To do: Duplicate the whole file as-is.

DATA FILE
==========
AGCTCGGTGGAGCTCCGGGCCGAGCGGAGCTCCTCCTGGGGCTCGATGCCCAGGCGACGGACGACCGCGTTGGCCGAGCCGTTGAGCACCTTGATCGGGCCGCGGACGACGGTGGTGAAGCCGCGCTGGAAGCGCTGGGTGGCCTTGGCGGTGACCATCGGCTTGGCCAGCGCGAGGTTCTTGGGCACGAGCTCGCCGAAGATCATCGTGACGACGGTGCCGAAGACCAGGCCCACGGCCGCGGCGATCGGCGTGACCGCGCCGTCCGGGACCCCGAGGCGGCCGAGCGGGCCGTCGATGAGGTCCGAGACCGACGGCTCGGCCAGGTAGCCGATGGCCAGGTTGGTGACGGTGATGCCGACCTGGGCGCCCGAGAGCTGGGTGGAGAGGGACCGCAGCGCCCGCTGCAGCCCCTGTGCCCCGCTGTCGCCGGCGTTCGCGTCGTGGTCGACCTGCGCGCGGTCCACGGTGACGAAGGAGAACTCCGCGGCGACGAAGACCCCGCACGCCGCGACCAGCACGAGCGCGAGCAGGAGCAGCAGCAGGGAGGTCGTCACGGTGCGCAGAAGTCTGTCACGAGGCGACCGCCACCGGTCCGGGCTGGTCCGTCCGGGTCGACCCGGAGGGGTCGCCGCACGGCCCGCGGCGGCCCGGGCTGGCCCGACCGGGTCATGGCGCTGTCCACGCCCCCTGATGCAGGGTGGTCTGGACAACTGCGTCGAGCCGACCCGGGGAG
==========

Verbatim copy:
AGCTCGGTGGAGCTCCGGGCCGAGCGGAGCTCCTCCTGGGGCTCGATGCCCAGGCGACGGACGACCGCGTTGGCCGAGCCGTTGAGCACCTTGATCGGGCCGCGGACGACGGTGGTGAAGCCGCGCTGGAAGCGCTGGGTGGCCTTGGCGGTGACCATCGGCTTGGCCAGCGCGAGGTTCTTGGGCACGAGCTCGCCGAAGATCATCGTGACGACGGTGCCGAAGACCAGGCCCACGGCCGCGGCGATCGGCGTGACCGCGCCGTCCGGGACCCCGAGGCGGCCGAGCGGGCCGTCGATGAGGTCCGAGACCGACGGCTCGGCCAGGTAGCCGATGGCCAGGTTGGTGACGGTGATGCCGACCTGGGCGCCCGAGAGCTGGGTGGAGAGGGACCGCAGCGCCCGCTGCAGCCCCTGTGCCCCGCTGTCGCCGGCGTTCGCGTCGTGGTCGACCTGCGCGCGGTCCACGGTGACGAAGGAGAACTCCGCGGCGACGAAGACCCCGCACGCCGCGACCAGCACGAGCGCGAGCAGGAGCAGCAGCAGGGAGGTCGTCACGGTGCGCAGAAGTCTGTCACGAGGCGACCGCCACCGGTCCGGGCTGGTCCGTCCGGGTCGACCCGGAGGGGTCGCCGCACGGCCCGCGGCGGCCCGGGCTGGCCCGACCGGGTCATGGCGCTGTCCACGCCCCCTGATGCAGGGTGGTCTGGACAACTGCGTCGAGCCGACCCGGGGAG